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    Sorry for the late response. It seems like I sometimes get notification of posts and others times do not. Regarding the carbohydrate study: I agree that 2 hours at 55% VO2 max is a low intensity, however, the aim of their study was to assess the two drinks on late-exercise performance, which was during the 1 hour TT that followed the 2 hours at 55% VO2max. This would actually replicate a road race to some degree. Considering the average VO2max for participants in the study was 63 ml/kg/min, I think the protocol was adequate for simulating "late-exercise performance". Also, during research you always have to consider the difficulty of what you're asking the subjects to do; in this study they were asking the subjects to do TWO trials both lasting THREE HOURS on an indoor-trainer! I'm not sure anyone would participate if they had made it any harder.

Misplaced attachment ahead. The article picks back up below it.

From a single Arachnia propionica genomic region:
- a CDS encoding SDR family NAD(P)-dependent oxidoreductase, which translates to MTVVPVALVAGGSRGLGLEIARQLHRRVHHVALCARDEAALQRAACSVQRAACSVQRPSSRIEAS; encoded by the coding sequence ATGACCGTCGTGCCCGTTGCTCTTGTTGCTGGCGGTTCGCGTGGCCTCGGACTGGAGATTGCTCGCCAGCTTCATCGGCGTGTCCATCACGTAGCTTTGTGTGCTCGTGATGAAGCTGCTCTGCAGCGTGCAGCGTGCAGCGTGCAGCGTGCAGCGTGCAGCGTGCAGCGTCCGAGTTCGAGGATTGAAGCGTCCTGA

10. ryanfiddler2000

    ryanfiddler2000 New Member

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    If everyone doesn't mind, could you all post replies to the comments section on the blog too, that way I will receive notification and be able to respond quicker. Thanks for the feedback, much appreciated.
     
  11. ryanfiddler2000

    ryanfiddler2000 New Member

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    There are studies that have showed weight lifting improves cycling efficiency. I do not believe there are any studies that show weight lifting increases peak oxygen consumption (VO2max). Increasing efficiency however, is critical to "staying fresh", in other words, you're able to ride at a given sub-maximal intensity requiring less oxygen than before you lifted weights. I will do a proper blog post on the subject and try to identify the specific study I am referring to. Honestly, I'm still on the fence regarding weight lifting. I do it b/c it's extremely convenient considering my office is literally in a gym. I can sneak away for 30 minutes at a time very easily and lift. I don't think weight lifting is for everyone however, some people hate it. I would never suggest someone ride less and lift more if they absolutely despised the gym.